|29.||van Hooft JE, Uitdehaag MJ, Bruno MJ, Timmer R, Siersema PD, Dijkgraaf MG, Fockens P. Efficacy and safety of the new WallFlex enteral stent in palliative treatment of malignant gastric outlet obstruction (DUOFLEX study): a prospective multicenter study. Gastrointest Endosc. 2009;69:1059-1066. [PubMed] [DOI]|
|30.||Zhou WZ, Yang ZQ, Liu S, Zhou CG, Xia JG, Zhao LB, Shi HB. A newly designed stent for management of malignant distal duodenal stenosis. Cardiovasc Intervent Radiol. 2015;38:177-181. [PubMed] [DOI]|
|31.||van den Berg MW, Walter D, Vleggaar FP, Siersema PD, Fockens P, van Hooft JE. High proximal migration rate of a partially covered “big cup” duodenal stent in patients with malignant gastric outlet obstruction. Endoscopy. 2014;46:158-161. [PubMed] [DOI]|
|32.||Didden P, Spaander MC, de Ridder R, Berk L, van Tilburg AJ, Leeuwenburgh I, Kuipers EJ, Bruno MJ. Efficacy and safety of a partially covered stent in malignant gastric outlet obstruction: a prospective Western series. Gastrointest Endosc. 2013;77:664-668. [PubMed] [DOI]|
|33.||Kim JH, Song HY, Hu HT, Kang YK, Jung HY, Yook JH, Kim BS. Palliative treatment of malignant gastric outlet obstructions with a large-diameter metallic stent: prospective preliminary study. J Vasc Interv Radiol. 2010;21:1125-1128. [PubMed] [DOI]|
|34.||Moon JH, Choi HJ, Ko BM, Koo HC, Hong SJ, Cheon YK, Cho YD, Lee MS, Shim CS. Combined endoscopic stent-in-stent placement for malignant biliary and duodenal obstruction by using a new duodenal metal stent (with videos). Gastrointest Endosc. 2009;70:772-777. [PubMed] [DOI]|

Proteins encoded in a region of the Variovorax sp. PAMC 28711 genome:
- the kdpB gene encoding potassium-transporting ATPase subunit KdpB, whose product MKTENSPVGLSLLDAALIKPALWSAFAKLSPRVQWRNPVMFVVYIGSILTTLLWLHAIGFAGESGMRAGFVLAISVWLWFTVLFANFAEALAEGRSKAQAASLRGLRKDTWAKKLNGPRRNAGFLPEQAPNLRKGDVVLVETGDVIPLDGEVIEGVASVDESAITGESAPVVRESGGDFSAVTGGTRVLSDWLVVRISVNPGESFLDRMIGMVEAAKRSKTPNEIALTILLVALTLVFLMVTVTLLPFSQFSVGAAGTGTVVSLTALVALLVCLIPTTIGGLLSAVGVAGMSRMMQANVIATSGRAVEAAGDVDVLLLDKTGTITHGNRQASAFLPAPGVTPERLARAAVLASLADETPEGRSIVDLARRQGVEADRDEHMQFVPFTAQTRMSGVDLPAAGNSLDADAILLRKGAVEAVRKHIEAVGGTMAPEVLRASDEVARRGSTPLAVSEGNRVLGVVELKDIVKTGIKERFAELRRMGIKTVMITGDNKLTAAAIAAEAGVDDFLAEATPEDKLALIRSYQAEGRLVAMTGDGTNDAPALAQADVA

|35.||Larssen L, Hauge T, Medhus AW. Stent treatment of malignant gastric outlet obstruction: the effect on rate of gastric emptying, symptoms, and survival. Surg Endosc. 2012;26:2955-2960. [PubMed] [DOI]|
|36.||Jeurnink SM, Steyerberg EW, Vleggaar FP, van Eijck CH, van Hooft JE, Schwartz MP, Kuipers EJ, Siersema PD. Predictors of survival in patients with malignant gastric outlet obstruction: a patient-oriented decision approach for palliative treatment. Dig Liver Dis. 2011;43:548-552. [PubMed] [DOI]|
|37.||van Hooft JE, Dijkgraaf MG, Timmer R, Siersema PD, Fockens P. Independent predictors of survival in patients with incurable malignant gastric outlet obstruction: a multicenter prospective observational study. Scand J Gastroenterol. 2010;45:1217-1222. [PubMed] [DOI]|
|38.||Kim CG, Choi IJ, Lee JY, Cho SJ, Kim SJ, Kim MJ, Park SR, Park YL. Outcomes of second self-expandable metallic stent insertion for malignant gastric outlet obstruction. Surg Endosc. 2014;28:281-288. [PubMed] [DOI]|
|39.||Qureshi S, Ghazanfar S, Hafeez AB, Taj MA, Niaz SK, Quraishy MS. Malignant pyloro-duodenal obstruction: role of self expandable metallic stents. J Pak Med Assoc. 2014;64:16-19. [PubMed]|